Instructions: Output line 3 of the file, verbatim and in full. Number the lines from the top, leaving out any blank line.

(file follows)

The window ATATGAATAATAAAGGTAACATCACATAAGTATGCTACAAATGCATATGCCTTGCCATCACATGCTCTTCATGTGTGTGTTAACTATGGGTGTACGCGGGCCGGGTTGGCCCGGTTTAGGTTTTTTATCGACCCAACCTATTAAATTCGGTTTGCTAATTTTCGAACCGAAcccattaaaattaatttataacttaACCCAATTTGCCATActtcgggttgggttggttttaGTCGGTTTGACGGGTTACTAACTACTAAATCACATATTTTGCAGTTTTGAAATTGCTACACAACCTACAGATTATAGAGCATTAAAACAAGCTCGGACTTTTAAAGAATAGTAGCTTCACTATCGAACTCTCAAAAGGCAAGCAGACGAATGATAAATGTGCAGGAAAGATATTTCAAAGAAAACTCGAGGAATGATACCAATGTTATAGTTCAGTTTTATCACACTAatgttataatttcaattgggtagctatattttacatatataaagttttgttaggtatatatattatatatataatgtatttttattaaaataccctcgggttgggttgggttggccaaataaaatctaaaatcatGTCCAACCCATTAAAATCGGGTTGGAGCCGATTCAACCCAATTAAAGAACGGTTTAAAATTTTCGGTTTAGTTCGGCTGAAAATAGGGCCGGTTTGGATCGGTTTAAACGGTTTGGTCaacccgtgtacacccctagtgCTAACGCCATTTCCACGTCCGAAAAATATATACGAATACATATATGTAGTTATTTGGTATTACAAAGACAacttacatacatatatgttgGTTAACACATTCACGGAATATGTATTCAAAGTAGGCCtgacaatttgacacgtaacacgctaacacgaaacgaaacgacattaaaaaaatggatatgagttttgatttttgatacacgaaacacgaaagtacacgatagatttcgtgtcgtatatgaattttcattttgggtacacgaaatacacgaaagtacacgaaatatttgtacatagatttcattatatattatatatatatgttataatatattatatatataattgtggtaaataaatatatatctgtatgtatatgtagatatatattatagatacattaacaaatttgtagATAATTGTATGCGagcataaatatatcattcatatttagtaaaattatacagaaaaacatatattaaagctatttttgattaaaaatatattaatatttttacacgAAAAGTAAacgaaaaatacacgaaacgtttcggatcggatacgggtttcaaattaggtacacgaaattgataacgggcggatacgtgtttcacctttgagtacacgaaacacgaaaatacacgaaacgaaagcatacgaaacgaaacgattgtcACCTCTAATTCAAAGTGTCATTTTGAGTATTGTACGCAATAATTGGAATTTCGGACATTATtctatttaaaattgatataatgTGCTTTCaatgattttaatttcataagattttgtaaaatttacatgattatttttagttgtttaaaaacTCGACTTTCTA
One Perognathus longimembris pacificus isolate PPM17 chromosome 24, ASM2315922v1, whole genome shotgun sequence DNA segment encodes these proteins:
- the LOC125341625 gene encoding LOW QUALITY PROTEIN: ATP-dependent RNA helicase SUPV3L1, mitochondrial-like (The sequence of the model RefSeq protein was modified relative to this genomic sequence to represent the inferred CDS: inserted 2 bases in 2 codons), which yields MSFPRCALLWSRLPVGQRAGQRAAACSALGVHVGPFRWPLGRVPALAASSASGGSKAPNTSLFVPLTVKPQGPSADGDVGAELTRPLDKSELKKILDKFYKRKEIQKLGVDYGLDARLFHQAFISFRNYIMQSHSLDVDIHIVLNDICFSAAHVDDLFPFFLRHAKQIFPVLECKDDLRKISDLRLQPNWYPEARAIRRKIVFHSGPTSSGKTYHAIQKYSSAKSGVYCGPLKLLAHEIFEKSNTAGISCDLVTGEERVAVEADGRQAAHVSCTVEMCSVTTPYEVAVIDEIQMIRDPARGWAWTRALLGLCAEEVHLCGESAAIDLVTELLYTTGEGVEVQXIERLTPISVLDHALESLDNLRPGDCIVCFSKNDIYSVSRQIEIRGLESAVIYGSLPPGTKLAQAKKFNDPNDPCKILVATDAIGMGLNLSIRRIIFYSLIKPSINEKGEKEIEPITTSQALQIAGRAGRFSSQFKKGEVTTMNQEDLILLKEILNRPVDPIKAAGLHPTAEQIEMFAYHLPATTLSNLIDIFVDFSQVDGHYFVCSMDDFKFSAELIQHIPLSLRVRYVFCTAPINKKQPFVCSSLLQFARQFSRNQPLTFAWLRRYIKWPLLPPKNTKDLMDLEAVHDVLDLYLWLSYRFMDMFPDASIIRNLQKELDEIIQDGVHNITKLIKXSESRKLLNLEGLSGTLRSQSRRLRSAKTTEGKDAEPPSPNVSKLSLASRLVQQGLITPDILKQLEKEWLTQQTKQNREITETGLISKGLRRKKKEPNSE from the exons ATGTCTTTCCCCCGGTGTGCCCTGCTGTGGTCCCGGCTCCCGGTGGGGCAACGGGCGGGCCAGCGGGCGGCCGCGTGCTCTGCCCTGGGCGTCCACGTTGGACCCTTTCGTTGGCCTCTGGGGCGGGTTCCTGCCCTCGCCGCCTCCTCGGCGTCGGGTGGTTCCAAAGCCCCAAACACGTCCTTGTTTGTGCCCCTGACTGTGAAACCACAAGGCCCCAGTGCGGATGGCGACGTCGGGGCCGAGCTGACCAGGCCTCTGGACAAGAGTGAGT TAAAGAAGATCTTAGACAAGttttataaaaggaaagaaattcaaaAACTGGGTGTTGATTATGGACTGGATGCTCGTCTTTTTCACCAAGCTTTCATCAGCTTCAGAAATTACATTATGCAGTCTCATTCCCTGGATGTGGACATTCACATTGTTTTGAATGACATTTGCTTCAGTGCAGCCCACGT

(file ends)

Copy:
- the LOC125341625 gene encoding LOW QUALITY PROTEIN: ATP-dependent RNA helicase SUPV3L1, mitochondrial-like (The sequence of the model RefSeq protein was modified relative to this genomic sequence to represent the inferred CDS: inserted 2 bases in 2 codons), which yields MSFPRCALLWSRLPVGQRAGQRAAACSALGVHVGPFRWPLGRVPALAASSASGGSKAPNTSLFVPLTVKPQGPSADGDVGAELTRPLDKSELKKILDKFYKRKEIQKLGVDYGLDARLFHQAFISFRNYIMQSHSLDVDIHIVLNDICFSAAHVDDLFPFFLRHAKQIFPVLECKDDLRKISDLRLQPNWYPEARAIRRKIVFHSGPTSSGKTYHAIQKYSSAKSGVYCGPLKLLAHEIFEKSNTAGISCDLVTGEERVAVEADGRQAAHVSCTVEMCSVTTPYEVAVIDEIQMIRDPARGWAWTRALLGLCAEEVHLCGESAAIDLVTELLYTTGEGVEVQXIERLTPISVLDHALESLDNLRPGDCIVCFSKNDIYSVSRQIEIRGLESAVIYGSLPPGTKLAQAKKFNDPNDPCKILVATDAIGMGLNLSIRRIIFYSLIKPSINEKGEKEIEPITTSQALQIAGRAGRFSSQFKKGEVTTMNQEDLILLKEILNRPVDPIKAAGLHPTAEQIEMFAYHLPATTLSNLIDIFVDFSQVDGHYFVCSMDDFKFSAELIQHIPLSLRVRYVFCTAPINKKQPFVCSSLLQFARQFSRNQPLTFAWLRRYIKWPLLPPKNTKDLMDLEAVHDVLDLYLWLSYRFMDMFPDASIIRNLQKELDEIIQDGVHNITKLIKXSESRKLLNLEGLSGTLRSQSRRLRSAKTTEGKDAEPPSPNVSKLSLASRLVQQGLITPDILKQLEKEWLTQQTKQNREITETGLISKGLRRKKKEPNSE from the exons ATGTCTTTCCCCCGGTGTGCCCTGCTGTGGTCCCGGCTCCCGGTGGGGCAACGGGCGGGCCAGCGGGCGGCCGCGTGCTCTGCCCTGGGCGTCCACGTTGGACCCTTTCGTTGGCCTCTGGGGCGGGTTCCTGCCCTCGCCGCCTCCTCGGCGTCGGGTGGTTCCAAAGCCCCAAACACGTCCTTGTTTGTGCCCCTGACTGTGAAACCACAAGGCCCCAGTGCGGATGGCGACGTCGGGGCCGAGCTGACCAGGCCTCTGGACAAGAGTGAGT TAAAGAAGATCTTAGACAAGttttataaaaggaaagaaattcaaaAACTGGGTGTTGATTATGGACTGGATGCTCGTCTTTTTCACCAAGCTTTCATCAGCTTCAGAAATTACATTATGCAGTCTCATTCCCTGGATGTGGACATTCACATTGTTTTGAATGACATTTGCTTCAGTGCAGCCCACGT